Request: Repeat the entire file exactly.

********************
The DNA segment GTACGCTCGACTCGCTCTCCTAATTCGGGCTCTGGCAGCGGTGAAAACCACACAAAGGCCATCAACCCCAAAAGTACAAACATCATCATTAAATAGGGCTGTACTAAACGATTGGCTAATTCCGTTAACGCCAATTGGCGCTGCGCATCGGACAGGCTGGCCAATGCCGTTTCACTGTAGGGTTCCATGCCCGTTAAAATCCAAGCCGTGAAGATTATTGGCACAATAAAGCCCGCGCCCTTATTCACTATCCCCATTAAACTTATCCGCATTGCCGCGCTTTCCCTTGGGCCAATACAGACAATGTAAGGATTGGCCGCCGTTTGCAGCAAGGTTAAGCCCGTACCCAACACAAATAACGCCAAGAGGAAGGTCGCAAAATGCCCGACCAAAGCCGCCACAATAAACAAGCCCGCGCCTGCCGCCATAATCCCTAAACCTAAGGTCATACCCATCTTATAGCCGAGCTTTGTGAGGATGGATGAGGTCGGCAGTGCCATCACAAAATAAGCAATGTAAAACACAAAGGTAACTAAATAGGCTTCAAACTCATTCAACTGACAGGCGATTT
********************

The DNA segment GTACGCTCGACTCGCTCTCCTAATTCGGGCTCTGGCAGCGGTGAAAACCACACAAAGGCCATCAACCCCAAAAGTACAAACATCATCATTAAATAGGGCTGTACTAAACGATTGGCTAATTCCGTTAACGCCAATTGGCGCTGCGCATCGGACAGGCTGGCCAATGCCGTTTCACTGTAGGGTTCCATGCCCGTTAAAATCCAAGCCGTGAAGATTATTGGCACAATAAAGCCCGCGCCCTTATTCACTATCCCCATTAAACTTATCCGCATTGCCGCGCTTTCCCTTGGGCCAATACAGACAATGTAAGGATTGGCCGCCGTTTGCAGCAAGGTTAAGCCCGTACCCAACACAAATAACGCCAAGAGGAAGGTCGCAAAATGCCCGACCAAAGCCGCCACAATAAACAAGCCCGCGCCTGCCGCCATAATCCCTAAACCTAAGGTCATACCCATCTTATAGCCGAGCTTTGTGAGGATGGATGAGGTCGGCAGTGCCATCACAAAATAAGCAATGTAAAACACAAAGGTAACTAAATAGGCTTCAAACTCATTCAACTGACAGGCGATTT